The Dayton Daily News notes an overnight frost quake centered around Darke County, Ohio on February 10, 2011.
The quake, or cryoseism as it’s known in scientific circles, occurs when moisture soaks into the soil and a quick freeze causes a sudden, even violent expansion and contraction. Darke County’s 911 director Brandon Redmond said the quakes erupted for eight hours Thursday, starting at 1 a.m. The heaviest reports were between 5:30-7:30 a.m.
A similar ice quake happened on Lake Mendota near the University of Wisconsin in 2008, close enough for a geology department seismograph to pick up a reading.
The Jan 31, 1986 This Week in NOAA describes the analysis of frost quake events in Maine.
The most thorough analysis I've found is Frost quakes as a particular class of seismic events: Observations within the East-European platform A. A. Nikonov , IZVESTIYA PHYSICS OF THE SOLID EARTH Volume 46, Number 3, 257-273, DOI: 10.1134/S1069351310030079 . Alas, subscription only; the abstract:
The group of quakes, which are caused by fast freezing of water-saturated soils or rocks at abrupt drop of winter temperatures often occurring in the middle and high latitudes of Eurasia, is considered. The review of little-known literature is given; the statistical data on the distribution of earthquakes in seasons and the time of day in various regions of Eurasia are presented. Special attention is paid to the East European Platform; using the data for this platform, with thorough consideration of reference quakes along with the weather conditions, the signs of a specific class of nontectonic seismic events are determined. The question concerning the necessity of the frost quakes’ discrimination in compilation of tectonic earthquake catalogues in certain regions is stated.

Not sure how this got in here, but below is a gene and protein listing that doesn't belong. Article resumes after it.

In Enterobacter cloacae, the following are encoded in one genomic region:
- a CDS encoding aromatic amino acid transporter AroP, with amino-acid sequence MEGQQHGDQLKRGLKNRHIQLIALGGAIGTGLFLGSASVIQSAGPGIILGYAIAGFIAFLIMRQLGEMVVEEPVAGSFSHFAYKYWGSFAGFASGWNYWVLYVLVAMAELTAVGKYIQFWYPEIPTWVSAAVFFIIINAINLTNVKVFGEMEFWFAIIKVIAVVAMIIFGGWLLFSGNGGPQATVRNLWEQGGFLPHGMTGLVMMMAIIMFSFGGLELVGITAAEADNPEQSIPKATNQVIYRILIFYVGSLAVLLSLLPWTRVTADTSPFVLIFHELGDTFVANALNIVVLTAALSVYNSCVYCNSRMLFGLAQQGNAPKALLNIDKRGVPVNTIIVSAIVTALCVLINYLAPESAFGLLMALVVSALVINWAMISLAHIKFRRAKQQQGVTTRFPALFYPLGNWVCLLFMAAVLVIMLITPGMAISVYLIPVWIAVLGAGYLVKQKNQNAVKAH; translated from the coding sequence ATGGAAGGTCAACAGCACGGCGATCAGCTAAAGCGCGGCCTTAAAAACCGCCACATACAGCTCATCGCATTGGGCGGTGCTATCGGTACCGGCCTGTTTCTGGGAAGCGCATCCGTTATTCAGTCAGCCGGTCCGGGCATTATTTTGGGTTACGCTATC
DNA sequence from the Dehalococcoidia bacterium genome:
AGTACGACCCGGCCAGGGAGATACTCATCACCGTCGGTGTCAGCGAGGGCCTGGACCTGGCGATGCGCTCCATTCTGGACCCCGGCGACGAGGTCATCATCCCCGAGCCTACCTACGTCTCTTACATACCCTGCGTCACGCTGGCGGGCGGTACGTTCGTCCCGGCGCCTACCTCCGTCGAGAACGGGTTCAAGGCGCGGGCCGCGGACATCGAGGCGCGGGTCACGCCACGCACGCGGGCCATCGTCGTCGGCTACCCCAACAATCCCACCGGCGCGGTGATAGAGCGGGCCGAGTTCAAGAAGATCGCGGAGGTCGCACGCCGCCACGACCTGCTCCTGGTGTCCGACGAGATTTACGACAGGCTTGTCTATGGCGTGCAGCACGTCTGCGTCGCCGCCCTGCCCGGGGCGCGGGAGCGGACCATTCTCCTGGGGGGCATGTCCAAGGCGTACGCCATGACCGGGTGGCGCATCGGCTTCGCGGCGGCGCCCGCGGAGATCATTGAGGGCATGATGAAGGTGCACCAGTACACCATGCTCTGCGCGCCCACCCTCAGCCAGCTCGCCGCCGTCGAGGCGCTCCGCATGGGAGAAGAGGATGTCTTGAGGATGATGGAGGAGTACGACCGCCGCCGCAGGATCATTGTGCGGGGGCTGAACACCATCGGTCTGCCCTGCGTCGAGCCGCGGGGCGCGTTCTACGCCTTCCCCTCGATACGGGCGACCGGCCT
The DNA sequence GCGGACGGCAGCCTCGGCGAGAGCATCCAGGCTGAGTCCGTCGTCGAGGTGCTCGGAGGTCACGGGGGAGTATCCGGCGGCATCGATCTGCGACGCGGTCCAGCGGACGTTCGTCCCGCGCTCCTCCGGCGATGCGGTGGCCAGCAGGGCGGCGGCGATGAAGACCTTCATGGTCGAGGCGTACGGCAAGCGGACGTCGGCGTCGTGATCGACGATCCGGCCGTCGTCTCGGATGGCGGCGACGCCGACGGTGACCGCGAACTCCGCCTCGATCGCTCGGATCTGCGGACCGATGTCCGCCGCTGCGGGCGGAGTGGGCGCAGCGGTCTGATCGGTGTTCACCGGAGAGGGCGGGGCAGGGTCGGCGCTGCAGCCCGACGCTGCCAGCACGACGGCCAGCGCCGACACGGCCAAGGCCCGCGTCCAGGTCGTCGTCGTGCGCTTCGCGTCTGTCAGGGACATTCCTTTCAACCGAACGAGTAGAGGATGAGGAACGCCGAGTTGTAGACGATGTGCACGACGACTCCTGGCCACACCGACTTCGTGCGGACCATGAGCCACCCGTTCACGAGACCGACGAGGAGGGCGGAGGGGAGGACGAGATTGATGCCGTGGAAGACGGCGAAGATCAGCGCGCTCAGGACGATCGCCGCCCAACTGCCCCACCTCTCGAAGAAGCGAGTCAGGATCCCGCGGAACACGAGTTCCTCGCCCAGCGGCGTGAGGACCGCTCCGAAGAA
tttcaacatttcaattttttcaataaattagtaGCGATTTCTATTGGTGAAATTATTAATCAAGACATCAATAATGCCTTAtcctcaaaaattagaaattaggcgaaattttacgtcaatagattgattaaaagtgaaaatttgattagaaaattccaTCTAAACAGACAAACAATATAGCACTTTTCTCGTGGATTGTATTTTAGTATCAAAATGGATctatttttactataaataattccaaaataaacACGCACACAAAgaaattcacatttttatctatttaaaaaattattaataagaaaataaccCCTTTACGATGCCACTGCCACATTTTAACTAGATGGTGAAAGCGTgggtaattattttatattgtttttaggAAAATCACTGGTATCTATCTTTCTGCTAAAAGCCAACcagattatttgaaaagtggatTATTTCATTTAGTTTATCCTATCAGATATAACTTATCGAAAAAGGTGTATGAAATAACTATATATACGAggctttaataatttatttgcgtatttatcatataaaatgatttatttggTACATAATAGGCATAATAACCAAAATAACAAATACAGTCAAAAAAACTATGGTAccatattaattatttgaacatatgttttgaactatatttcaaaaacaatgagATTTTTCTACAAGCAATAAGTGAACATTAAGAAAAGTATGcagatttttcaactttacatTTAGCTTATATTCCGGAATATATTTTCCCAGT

Translated from the original Russian, which is transliterated as Morozoboinye sotryaseniya kak osobyi klass seismicheskikh yavlenii (po materialam Vostochno-Evropeiskoi platformy). The dedication is
The tremors come, the tremors go, They love the wintry weather, With periods fast and periods slow – Perplexing altogether C.B. Hammond. The song of the seismologist. 1911.
The original Song of the Seismlologist is from the Bulletin of the Seismological Society of America.
More frost quake accounts, from 1908 in Connecticut